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De-Coding Effective Communication: Could Meta-Messaging Hold the Key?

Author by Elizabeth Fleming

Having worked as a clinical mental health provider prior to shifting my career and applying my degree to the workplace, I can confidently say:


The number-one reason relationships, projects, and businesses fail is a

lack of effective communication.



Communication is a core tenant of all successful businesses. It is the building block upon which thoughts become ideas, ideas become plans, and plans become reality. So why is it that communication is so incredibly hard? Why is it that something can make sense so perfectly in your own mind, but colleagues and clients have trouble understanding? Why is it that you can say one thing, but people can interpret it so differently?


The answer:



Meta-messaging, also known as meta-communication, is at the most basic level - communication within communication. It is the body language, mannerisms, leadership styles, personality, and behavioral preferences that combine with your words to become codes. Codes that help you articulate your thoughts and help the people around you understand what you are trying to communicate to them.

We communicate with one another all the time, even when we aren’t speaking. Consider the 7-38-55 Rule of Personal Communication proposed by Albert Mehrabian. According to this rule, it is estimated only 7% of any message is embedded in the words spoken; the rest is made up of tone of voice and body language. It is impossible to avoid codes being sent to others via nonverbal communication, as it helps others to interpret and respond to us while we are interpreting and responding to them. Meta-messaging are the underlying messages, the nonverbal cues, which provide meaning to our words.

Effective communication occurs when we have insight into the codes and personality preferences of others. When we understand how others view the world, prefer to work and communicate, and the ways in which these preferences manifest behaviorally, we are setting ourselves up for success. Possessing this knowledge allows us to adjust our own behaviors and communication styles in such a way that leads to efficiency, effectiveness, and an overall balance of communicating directly while caring personally.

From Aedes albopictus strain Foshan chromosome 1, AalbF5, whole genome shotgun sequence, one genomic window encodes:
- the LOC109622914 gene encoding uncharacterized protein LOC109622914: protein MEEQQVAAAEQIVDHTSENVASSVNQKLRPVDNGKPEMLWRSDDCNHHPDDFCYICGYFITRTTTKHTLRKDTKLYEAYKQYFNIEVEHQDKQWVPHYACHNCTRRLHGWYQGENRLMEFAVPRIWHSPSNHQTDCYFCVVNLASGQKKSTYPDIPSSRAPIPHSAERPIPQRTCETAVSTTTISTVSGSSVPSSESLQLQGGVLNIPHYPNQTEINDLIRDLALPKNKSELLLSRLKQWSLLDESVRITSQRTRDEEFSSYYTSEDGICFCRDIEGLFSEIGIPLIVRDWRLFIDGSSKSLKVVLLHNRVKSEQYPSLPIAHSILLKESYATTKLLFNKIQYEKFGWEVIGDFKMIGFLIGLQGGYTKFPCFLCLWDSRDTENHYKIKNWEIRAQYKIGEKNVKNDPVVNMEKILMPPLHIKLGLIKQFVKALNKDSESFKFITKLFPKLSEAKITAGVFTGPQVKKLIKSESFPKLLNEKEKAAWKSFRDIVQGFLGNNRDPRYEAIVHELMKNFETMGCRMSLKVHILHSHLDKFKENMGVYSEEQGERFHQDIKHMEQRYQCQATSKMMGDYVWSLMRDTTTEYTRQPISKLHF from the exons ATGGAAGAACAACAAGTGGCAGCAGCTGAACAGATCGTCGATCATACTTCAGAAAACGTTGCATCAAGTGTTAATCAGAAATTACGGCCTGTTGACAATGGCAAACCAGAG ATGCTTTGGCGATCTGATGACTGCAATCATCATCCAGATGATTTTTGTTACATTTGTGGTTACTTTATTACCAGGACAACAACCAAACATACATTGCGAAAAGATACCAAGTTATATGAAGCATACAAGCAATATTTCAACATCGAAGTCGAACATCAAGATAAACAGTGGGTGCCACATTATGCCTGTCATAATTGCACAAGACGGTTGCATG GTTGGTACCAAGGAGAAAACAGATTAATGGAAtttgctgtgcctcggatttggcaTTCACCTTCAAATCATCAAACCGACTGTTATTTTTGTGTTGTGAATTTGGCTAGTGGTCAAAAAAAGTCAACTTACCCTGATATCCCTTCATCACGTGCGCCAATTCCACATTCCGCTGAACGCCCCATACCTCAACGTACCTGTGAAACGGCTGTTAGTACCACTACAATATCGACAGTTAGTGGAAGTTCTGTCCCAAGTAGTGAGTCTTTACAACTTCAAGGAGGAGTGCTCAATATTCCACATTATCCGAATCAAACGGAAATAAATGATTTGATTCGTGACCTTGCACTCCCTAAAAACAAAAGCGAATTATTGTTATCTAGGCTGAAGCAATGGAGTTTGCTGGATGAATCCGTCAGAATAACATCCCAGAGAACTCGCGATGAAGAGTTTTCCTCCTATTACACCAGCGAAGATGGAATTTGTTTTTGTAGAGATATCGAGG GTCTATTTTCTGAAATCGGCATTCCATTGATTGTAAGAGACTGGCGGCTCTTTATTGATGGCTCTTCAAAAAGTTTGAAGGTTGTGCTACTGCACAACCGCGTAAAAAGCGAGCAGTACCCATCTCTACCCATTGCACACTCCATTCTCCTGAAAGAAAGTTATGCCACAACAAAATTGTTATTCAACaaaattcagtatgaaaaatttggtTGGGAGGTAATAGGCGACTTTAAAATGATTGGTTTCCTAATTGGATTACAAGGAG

So here are a few tips:

  • Learn about the preferences of those around you – are they cautious and data-driven, caring and relaxed, purposeful and strong-willed, or sociable and persuasive?


  • Harness your active listening skills – be attentive and truly listen before developing your own response.


  • Ask for feedback – focus on developing a growth mindset and be willing to accept feedback on how others perceive your communication style.


  • Embrace diversity – focus on the strengths everybody brings to the table and work to empower the voices around you. Challenging yourself to appreciate the opinions and ideas of others is the driver of innovation, creativity, and effective teamwork.


Next time you are interacting with a friend, family member, colleague, client, or the cashier at the grocery store, remember that being effective and successful is more than verbal communication alone - it is the integration of context, personality preferences, nonverbal codes, insight, and awareness.




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